Mar 272010
 March 27, 2010  Posted by  Laws, Non-U.S., Surveillance

The B.C. government is getting stiff opposition to proposed changes to privacy laws that would make it easier for public bodies such as the RCMP to gather and share personal information about residents of the province.

A senior civil servant related told a legislative committee hearing this week that in some cases, lives could be at stake unless the laws are changed.


But New Democrat MLA Doug Routley — the committee vice-chair — said the government is going too far in its proposals.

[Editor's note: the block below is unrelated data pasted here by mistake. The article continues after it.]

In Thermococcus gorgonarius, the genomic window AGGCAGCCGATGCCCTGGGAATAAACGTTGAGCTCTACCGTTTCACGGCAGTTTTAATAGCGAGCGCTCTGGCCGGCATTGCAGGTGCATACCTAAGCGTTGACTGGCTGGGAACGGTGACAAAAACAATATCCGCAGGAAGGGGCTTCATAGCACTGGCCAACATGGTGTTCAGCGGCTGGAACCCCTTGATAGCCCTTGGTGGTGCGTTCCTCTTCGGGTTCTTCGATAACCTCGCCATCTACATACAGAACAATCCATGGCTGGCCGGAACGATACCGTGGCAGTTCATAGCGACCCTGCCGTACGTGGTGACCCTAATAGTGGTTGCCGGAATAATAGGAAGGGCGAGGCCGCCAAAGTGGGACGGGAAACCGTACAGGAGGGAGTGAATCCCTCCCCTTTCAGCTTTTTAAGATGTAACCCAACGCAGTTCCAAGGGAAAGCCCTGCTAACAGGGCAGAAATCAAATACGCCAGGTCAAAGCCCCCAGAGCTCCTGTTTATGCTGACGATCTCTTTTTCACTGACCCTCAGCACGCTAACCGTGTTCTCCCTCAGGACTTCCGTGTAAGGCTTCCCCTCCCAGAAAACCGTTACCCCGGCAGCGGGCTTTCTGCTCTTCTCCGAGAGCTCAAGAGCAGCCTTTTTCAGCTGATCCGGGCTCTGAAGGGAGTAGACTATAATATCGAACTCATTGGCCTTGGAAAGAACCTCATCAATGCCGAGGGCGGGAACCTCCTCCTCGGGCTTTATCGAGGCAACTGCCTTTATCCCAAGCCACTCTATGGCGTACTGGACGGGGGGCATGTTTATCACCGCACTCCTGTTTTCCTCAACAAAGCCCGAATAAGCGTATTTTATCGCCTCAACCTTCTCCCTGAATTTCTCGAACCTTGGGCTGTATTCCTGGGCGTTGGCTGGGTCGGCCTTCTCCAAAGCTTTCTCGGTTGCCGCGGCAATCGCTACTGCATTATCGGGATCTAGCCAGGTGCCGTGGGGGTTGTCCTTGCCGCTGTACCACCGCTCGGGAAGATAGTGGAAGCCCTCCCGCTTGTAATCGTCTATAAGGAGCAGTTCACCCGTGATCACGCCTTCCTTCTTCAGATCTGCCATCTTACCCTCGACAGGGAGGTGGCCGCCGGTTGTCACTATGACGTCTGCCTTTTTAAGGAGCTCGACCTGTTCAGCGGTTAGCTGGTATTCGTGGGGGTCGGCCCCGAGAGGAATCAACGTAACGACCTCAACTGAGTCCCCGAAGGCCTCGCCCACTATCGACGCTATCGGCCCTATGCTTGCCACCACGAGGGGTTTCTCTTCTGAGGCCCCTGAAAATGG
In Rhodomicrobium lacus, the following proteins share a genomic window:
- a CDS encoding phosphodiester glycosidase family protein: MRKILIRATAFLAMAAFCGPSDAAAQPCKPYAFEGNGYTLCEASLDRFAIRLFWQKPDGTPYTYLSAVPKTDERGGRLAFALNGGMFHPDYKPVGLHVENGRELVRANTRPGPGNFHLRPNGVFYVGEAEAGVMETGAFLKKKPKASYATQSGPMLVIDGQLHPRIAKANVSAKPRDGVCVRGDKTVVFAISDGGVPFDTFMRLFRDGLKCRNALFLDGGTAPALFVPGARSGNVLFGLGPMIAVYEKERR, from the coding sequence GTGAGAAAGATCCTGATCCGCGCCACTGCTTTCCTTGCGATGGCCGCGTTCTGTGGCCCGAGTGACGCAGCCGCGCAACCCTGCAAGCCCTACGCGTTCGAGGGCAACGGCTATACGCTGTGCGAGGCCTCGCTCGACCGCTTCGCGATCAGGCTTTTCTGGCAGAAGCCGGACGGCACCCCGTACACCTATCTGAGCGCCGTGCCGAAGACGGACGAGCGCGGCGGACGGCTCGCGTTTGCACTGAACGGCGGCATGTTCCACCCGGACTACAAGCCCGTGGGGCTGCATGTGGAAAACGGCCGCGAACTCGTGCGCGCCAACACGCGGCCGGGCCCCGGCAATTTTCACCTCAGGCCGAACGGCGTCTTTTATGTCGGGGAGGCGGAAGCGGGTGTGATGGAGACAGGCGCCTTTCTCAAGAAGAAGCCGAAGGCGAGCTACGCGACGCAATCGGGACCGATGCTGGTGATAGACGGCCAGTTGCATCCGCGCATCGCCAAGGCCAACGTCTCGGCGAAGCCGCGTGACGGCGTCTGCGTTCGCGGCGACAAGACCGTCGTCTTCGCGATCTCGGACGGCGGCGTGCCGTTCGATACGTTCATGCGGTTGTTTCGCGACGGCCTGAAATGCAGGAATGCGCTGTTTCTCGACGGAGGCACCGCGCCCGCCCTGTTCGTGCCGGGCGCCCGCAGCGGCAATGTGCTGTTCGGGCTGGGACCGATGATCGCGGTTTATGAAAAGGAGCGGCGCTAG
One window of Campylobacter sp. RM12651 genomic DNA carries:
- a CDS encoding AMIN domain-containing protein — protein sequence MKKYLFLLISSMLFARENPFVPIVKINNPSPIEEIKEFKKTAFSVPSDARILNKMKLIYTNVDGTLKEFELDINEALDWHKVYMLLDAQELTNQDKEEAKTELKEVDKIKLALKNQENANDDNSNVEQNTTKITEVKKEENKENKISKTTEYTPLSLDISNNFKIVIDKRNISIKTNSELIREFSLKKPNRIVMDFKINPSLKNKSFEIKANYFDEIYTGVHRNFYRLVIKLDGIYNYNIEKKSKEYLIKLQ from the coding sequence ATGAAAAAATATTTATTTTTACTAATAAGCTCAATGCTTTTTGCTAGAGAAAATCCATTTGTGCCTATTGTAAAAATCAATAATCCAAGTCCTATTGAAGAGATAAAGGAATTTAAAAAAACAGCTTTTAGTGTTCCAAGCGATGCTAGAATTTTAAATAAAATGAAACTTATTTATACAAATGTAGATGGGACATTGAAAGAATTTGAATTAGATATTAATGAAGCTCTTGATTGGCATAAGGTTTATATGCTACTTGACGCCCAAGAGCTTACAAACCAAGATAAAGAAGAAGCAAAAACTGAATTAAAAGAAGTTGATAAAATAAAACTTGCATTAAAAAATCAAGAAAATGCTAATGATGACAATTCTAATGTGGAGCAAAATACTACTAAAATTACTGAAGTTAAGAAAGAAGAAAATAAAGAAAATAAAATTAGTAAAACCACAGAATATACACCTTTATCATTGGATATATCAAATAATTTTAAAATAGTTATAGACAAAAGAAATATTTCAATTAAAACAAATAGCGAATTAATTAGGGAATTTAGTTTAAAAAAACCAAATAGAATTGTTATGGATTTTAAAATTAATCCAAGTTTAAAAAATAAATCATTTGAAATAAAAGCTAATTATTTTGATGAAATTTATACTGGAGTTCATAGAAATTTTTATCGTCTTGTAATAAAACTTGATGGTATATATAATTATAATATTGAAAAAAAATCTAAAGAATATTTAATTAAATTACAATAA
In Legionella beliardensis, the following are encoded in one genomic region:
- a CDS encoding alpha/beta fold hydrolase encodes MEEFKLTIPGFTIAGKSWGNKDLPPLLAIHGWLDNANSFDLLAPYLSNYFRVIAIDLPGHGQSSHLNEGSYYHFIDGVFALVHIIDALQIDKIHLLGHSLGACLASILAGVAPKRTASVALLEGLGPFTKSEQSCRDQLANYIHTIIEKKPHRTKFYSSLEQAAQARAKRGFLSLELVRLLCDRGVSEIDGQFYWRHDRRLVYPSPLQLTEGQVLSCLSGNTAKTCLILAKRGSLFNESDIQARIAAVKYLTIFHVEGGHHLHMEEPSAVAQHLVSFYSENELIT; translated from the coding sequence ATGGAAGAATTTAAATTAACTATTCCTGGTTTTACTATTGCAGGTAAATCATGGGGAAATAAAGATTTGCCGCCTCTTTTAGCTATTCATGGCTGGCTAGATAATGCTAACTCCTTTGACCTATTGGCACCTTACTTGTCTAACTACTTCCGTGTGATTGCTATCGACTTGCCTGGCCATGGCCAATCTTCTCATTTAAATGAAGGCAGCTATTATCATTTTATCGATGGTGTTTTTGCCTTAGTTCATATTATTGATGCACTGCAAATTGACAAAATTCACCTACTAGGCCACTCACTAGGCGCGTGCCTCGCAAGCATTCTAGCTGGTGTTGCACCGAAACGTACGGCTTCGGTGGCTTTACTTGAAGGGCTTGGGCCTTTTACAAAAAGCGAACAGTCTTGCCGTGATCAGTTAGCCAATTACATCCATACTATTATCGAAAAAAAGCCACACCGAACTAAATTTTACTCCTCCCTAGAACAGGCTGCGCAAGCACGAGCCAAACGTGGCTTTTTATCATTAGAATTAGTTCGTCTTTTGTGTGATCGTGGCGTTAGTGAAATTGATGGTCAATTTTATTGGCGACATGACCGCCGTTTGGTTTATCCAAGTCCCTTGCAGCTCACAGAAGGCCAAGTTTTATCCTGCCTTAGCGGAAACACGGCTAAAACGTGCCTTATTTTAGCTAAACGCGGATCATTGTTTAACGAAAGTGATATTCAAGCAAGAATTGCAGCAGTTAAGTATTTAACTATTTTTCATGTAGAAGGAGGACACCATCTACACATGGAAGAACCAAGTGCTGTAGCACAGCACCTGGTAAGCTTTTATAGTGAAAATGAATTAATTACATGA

“[It] is now seeking the right to have unlimited access in an unlimited way to shop and share the information of British Columbians wherever they please.”

One privacy watchdog group agrees with the NDP.

“Of course, everyone wants information shared where there’s human life at stake — that’s not the question,” said Darrell Evans, executive director of the B.C. Freedom of Information and Privacy Association.

“The question is [about] routine data sharing every day, and routine oversight of citizens lives. They will have a centralized dossier on each citizen that would make your hair stand on end.”

Read more from CBC News.

Sorry, the comment form is closed at this time.